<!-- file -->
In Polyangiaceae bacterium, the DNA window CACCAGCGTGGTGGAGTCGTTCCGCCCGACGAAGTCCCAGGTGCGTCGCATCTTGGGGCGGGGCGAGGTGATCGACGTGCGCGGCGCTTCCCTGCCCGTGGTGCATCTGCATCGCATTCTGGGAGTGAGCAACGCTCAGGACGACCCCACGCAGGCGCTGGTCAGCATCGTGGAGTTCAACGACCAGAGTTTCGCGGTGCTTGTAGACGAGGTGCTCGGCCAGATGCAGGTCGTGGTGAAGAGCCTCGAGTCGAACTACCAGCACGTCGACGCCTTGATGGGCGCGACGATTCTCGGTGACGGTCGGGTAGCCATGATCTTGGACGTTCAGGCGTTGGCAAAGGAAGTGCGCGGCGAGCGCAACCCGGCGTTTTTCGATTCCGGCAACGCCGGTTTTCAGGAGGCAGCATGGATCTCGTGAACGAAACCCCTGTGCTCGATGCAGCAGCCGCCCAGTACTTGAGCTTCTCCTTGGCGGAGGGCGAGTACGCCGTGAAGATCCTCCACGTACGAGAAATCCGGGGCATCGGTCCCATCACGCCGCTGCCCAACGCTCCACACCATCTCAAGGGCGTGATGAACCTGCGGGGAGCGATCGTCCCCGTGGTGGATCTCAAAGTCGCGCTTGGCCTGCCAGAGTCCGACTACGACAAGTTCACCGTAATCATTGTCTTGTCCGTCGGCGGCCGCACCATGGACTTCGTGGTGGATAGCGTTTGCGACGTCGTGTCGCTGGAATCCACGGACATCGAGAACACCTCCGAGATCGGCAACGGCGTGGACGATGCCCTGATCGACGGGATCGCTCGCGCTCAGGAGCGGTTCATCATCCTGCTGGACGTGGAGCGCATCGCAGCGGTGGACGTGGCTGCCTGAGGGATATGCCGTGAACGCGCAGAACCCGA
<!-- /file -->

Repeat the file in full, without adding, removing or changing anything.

In Polyangiaceae bacterium, the DNA window CACCAGCGTGGTGGAGTCGTTCCGCCCGACGAAGTCCCAGGTGCGTCGCATCTTGGGGCGGGGCGAGGTGATCGACGTGCGCGGCGCTTCCCTGCCCGTGGTGCATCTGCATCGCATTCTGGGAGTGAGCAACGCTCAGGACGACCCCACGCAGGCGCTGGTCAGCATCGTGGAGTTCAACGACCAGAGTTTCGCGGTGCTTGTAGACGAGGTGCTCGGCCAGATGCAGGTCGTGGTGAAGAGCCTCGAGTCGAACTACCAGCACGTCGACGCCTTGATGGGCGCGACGATTCTCGGTGACGGTCGGGTAGCCATGATCTTGGACGTTCAGGCGTTGGCAAAGGAAGTGCGCGGCGAGCGCAACCCGGCGTTTTTCGATTCCGGCAACGCCGGTTTTCAGGAGGCAGCATGGATCTCGTGAACGAAACCCCTGTGCTCGATGCAGCAGCCGCCCAGTACTTGAGCTTCTCCTTGGCGGAGGGCGAGTACGCCGTGAAGATCCTCCACGTACGAGAAATCCGGGGCATCGGTCCCATCACGCCGCTGCCCAACGCTCCACACCATCTCAAGGGCGTGATGAACCTGCGGGGAGCGATCGTCCCCGTGGTGGATCTCAAAGTCGCGCTTGGCCTGCCAGAGTCCGACTACGACAAGTTCACCGTAATCATTGTCTTGTCCGTCGGCGGCCGCACCATGGACTTCGTGGTGGATAGCGTTTGCGACGTCGTGTCGCTGGAATCCACGGACATCGAGAACACCTCCGAGATCGGCAACGGCGTGGACGATGCCCTGATCGACGGGATCGCTCGCGCTCAGGAGCGGTTCATCATCCTGCTGGACGTGGAGCGCATCGCAGCGGTGGACGTGGCTGCCTGAGGGATATGCCGTGAACGCGCAGAACCCGA